Denise and Michael N A Tale of Three Spine Surgeries

"It was a fast recovery. I feel much better."

One day in 2018, Denise Newkirk of Hamilton picked up her 1-year-old granddaughter and felt a sharp, burning pain in both legs.

“I couldn’t move for a week,” recalls the 55-year-old nurse. “I couldn’t twist from right to left or get out of a chair.”

When she became more mobile, she had trouble walking, standing, and lifting. She and her husband, Michael, have an RV, and they are typically on the road for seven months each year. Every 28 days, they move to a new campsite.

“I lift supplies, firewood, and equipment to set up our campsites,” says Denise. As a result of her back pain, the couple was forced to stop traveling.

Regaining Mobility

Denise’s daughter had had spine surgery several years earlier, so Denise made an appointment with her surgeon, Marc J. Levine, MD, Director of Orthopedic Spine Surgery at Robert Wood Johnson University Hospital (RWJUH) Hamilton and Clinical Assistant Professor of Orthopedic Surgery at Rutgers Robert Wood Johnson Medical School.

An X-ray and MRI revealed that Denise had lumbar stenosis, in which the spinal canal narrows, putting pressure on nerves. She also had spondylolisthesis, in which a spinal bone slips forward, causing pain.

Dr. Levine recommended a minimally invasive spinal fusion, in which two or more spinal bones are connected, to stabilize her lower back.

“I had confidence in him because he operated on my daughter,” says Denise, who was reluctant to have the operation. “But he never pressured me to have the surgery. He always said, ‘Let me know when you’re ready.’”

Marc J. Levine, MD
Marc J. Levine, MD

Dr. Levine prescribed physical therapy and pain medication, but Denise didn’t experience much relief. She put off the surgery until October 2018, when she couldn’t cope with the pain any longer.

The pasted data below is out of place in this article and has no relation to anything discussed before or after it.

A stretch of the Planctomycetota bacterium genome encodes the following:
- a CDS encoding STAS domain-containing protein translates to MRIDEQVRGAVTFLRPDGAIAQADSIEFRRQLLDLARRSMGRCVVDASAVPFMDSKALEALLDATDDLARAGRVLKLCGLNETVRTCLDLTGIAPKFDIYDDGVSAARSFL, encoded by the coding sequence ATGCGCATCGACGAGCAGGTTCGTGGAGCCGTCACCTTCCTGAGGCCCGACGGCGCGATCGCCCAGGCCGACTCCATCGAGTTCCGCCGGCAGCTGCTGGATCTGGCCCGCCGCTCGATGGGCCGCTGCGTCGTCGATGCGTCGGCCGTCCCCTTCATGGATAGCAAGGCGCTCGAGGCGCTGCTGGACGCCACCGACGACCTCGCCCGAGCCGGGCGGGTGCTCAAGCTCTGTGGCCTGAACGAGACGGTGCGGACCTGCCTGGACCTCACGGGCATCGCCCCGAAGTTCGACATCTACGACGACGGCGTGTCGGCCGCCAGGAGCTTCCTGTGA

To improve her chances of a quick recovery, Dr. Levine used a minimally invasive technique to go through Denise’s side rather than the front or back of her body.

“There was no blood loss or damage to her back muscles or spinal canal,” says Dr. Levine. “This surgical approach also reduces the risk of infection.” Denise did well and resumed her usual activities.

Then, in April 2019, Denise was in a car accident and suffered a neck injury, which caused tingling and numbness in both of her arms. She saw Dr. Levine, who recommended surgery, which included fusing two spinal segments in her neck.

“It was a fast recovery,” says Denise, who wore a neck brace afterward but didn’t need physical therapy. “I feel much better. The tingling in my arms has stopped, and I can pick up my grandkids now.”

Denise and Michael babysit their grandchildren two nights per week.

Relief After 15 Years of Pain

Michael, a former nursing technician at a psychiatric hospital, was injured at work in 2004. He suffered a perforated eardrum, a torn rotator cuff and a herniated disc in his neck. He had surgery to reconstruct his ear and repair his shoulder, but he put off the neck surgery.

“I was told that surgery might not improve the pain,” he says. The neck injury caused pain in both arms, although it was worse in the left arm.

“The pain would cause my arm to ‘jump’ at night,” he says. “I had trouble lifting things, and I would drop things—even something light, like a plate of food.”

Denise took over driving the RV, but the tingling in Michael’s arm and fingers was so uncomfortable that the couple would have to pull over at rest stops so he could take pain medication.

After Denise had her surgeries, Michael, 64, decided it was time to do something about his neck.

“I was tired of taking medication,” he says. Michael saw Dr. Levine, who recommended a time-tested procedure called cervical decompression and fusion.

In October 2019, Dr. Levine removed the damaged spinal discs in Michael’s neck; inserted an implant to increase the space between two spinal bones, reducing pressure on the nerves; and covered the bones with a plate.

“Michael did well,” he says. “He wished he’d had the operation sooner.”

Michael wore a neck brace for six weeks. After he took it off, it was like he had a “new neck,” he says. “There was no pain and no tingling.”

Michael didn’t need physical therapy, but he does perform exercises, such as stretches and “mini push-ups,” to strengthen his neck muscles.

Unfortunately, the COVID-19 pandemic has prevented Michael and Denise from resuming their road trips. As soon as it’s safe to do so, they will pack up their RV. Says Denise: “We’re ready to hit the road.”

For more information or to schedule an orthopedic consultation, call (609) 689-7031 or visit Orthopedics at RWJUH Hamilton.